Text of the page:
HONOLULU (KHON2) — More than 8,000 people on Maui are unemployed, in what’s become an economic crisis in the wake of the fire disaster. More are losing jobs daily, as residents and officials implore visitors to come back, but not to West Maui.
The suffering in Lahaina is beyond comprehension, and now, more anxiety as job cuts mount due to a drop visitor arrivals.
“Hotels are starting to notify their teams that they’re reducing hours or doing layoffs,” said Tapani Vuori, general manager of the Maui Ocean Center. “I’m hearing several boats already shut down their operations. So all of a sudden, it’s starting to touch every single person here on Maui.”
Initial weekly unemployment claims for Maui averaged just over 100 before the fire, but more than 8,100 people filed for unemployment between Aug. 8-20.
“We need to recover. We need to keep Maui employed,” Vuori said. “An employed Maui is a resilient Maui. Unfortunately, the messaging in the beginning started with, ‘Don’t come to Maui, Maui is closed.’ This was a grave, grave mistake in my opinion.”
Visitors listened and stayed away. In early August about 8,000 arrived daily, down to under 2,000 these days, putting at risk Maui’s significant contribution to the state’s economy. Maui drives nearly one-third of visitor counts of 3 million a year, and nearly one-third of visitor spending of about $6 billion a year. Almost $800 million of that annually was brought in by Lahaina businesses employing 5,300 people before the fire.
“And then it flows down to everybody on the island,” said musician Arlie Asiu. “So without the business over here, it’s spooky for a lot of locals.”
“I would urge everyone, all of us, our community, get together and really communicate that Maui is open for tourism,” Vuori said. “However, that tourism needs to be respectful, compassionate, and Lahaina is out of bounds.”
Take the perspective of this visitor-industry worker from Lahaina who lost everything:
“At first, I was one of them that said this whole island is closed,” said Hope Kaneakua of Lahaina. “But now we see how it’s affecting us. As far as visitors? West Maui is closed. As far as the ocean center, you know, like us locals, food and beverage, our servers, this is how we make a living. And we’re all trying to figure it out. And just be there for one another.’
Because of her job, her keiki were at the Maui Ocean Center the day of the fire. Their boss lets them bring kids to work in cases of sudden school closures like what happened that morning with the wind.
“My heart goes to all the families whose children were left at home know when they were at work, because that could have been my kids, you know,” Kaneakua said. “But thankfully, they were here with me and we’re alive and well, but then again, what about all those people missing and all those children? Just, my heart goes to other families, to everyone that lost anyone anything. This is unbelievable. I keep telling myself this is just a dream.”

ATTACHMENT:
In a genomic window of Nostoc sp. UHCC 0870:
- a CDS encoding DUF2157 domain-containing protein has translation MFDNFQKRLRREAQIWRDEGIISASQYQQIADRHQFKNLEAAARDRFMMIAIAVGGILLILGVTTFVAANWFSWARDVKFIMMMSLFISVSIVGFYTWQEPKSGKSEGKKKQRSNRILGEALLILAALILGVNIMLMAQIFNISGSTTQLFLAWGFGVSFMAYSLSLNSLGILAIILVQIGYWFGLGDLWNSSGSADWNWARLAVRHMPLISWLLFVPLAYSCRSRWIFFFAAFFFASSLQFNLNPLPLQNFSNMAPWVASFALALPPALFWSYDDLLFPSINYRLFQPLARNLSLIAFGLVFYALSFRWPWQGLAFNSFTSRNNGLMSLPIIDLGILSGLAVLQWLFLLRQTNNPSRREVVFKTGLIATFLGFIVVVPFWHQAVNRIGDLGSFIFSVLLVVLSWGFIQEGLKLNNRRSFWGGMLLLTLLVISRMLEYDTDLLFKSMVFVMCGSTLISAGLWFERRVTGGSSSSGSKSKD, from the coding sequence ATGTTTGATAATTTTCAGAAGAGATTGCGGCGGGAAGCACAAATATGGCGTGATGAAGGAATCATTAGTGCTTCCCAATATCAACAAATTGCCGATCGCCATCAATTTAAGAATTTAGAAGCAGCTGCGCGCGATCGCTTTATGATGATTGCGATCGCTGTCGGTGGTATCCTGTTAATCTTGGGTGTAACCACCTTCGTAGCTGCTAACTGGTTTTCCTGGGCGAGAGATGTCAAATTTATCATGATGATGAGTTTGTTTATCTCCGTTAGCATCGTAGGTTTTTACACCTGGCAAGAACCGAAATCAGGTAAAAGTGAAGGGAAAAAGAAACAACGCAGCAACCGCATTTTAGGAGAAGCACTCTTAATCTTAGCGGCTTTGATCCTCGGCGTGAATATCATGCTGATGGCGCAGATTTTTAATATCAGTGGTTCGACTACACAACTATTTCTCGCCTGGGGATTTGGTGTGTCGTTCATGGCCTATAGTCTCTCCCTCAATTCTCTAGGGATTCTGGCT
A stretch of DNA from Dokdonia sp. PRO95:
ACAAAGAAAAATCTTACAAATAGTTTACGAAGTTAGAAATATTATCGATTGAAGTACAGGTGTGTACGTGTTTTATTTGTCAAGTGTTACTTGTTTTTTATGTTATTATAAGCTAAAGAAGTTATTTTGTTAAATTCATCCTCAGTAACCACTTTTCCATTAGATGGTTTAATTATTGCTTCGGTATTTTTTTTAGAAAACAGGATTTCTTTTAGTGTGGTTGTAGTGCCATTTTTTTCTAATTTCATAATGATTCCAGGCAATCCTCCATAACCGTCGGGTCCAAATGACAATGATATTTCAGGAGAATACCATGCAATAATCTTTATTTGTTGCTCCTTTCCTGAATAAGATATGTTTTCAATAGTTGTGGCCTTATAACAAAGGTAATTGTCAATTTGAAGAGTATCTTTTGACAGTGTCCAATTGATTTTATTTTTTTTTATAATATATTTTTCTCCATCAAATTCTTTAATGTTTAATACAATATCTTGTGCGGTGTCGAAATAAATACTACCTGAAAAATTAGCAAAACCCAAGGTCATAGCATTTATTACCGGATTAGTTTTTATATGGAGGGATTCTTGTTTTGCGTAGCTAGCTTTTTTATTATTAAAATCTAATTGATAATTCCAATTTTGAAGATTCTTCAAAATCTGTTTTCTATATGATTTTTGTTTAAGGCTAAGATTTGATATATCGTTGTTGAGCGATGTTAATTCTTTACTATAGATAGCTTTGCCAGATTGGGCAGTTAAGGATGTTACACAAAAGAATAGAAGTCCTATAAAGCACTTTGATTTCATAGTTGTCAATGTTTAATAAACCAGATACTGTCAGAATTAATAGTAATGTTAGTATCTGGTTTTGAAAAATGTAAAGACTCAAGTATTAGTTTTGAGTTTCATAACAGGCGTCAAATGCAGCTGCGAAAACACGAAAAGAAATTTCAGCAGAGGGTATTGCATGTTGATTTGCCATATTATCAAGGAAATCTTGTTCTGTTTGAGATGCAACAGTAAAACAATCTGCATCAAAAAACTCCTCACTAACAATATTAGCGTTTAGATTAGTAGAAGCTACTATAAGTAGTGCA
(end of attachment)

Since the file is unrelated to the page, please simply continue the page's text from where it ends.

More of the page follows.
Of the handful of folks venturing to Maui these days…
“The tourists that I run into personally talk to are very concerned and want to help out in any way possible,” Asiu said. “I’m just excited for anybody else who wants to help the people of Lahaina that lost their homes.”
Visitors KHON spoke with said they checked first, and are spending lots.
“We talked to the lady where we rented and she had told us that everything is open except for the west side. You don’t want to go over there, and be respectful,” said Bob Boehringer from Fort Worth, Texas.
KHON2 asked Boehringer: Now that you are here during a disaster, how does that influence your spending?
“Bakes me be a little more generous, you know,” he said. “They’re going through a tough time down here.”
It’s a pattern the head of Maui’s largest attraction sees over and over, like another visitor had done just the day before: “He made a substantial purchase in retail,” Vuori said. “On top of that he decided to donate $1,000 for the Maui recovery efforts, and then he went to our Reef Cafe and purchased I believe a hot dog or something small and he wrote another $1,000 donation.”
“Please do come here,” Vouri implores of visitors. “We want your money here. Let’s not be bashful about it because the money needs to be in circulation. That will keep all of us employed.”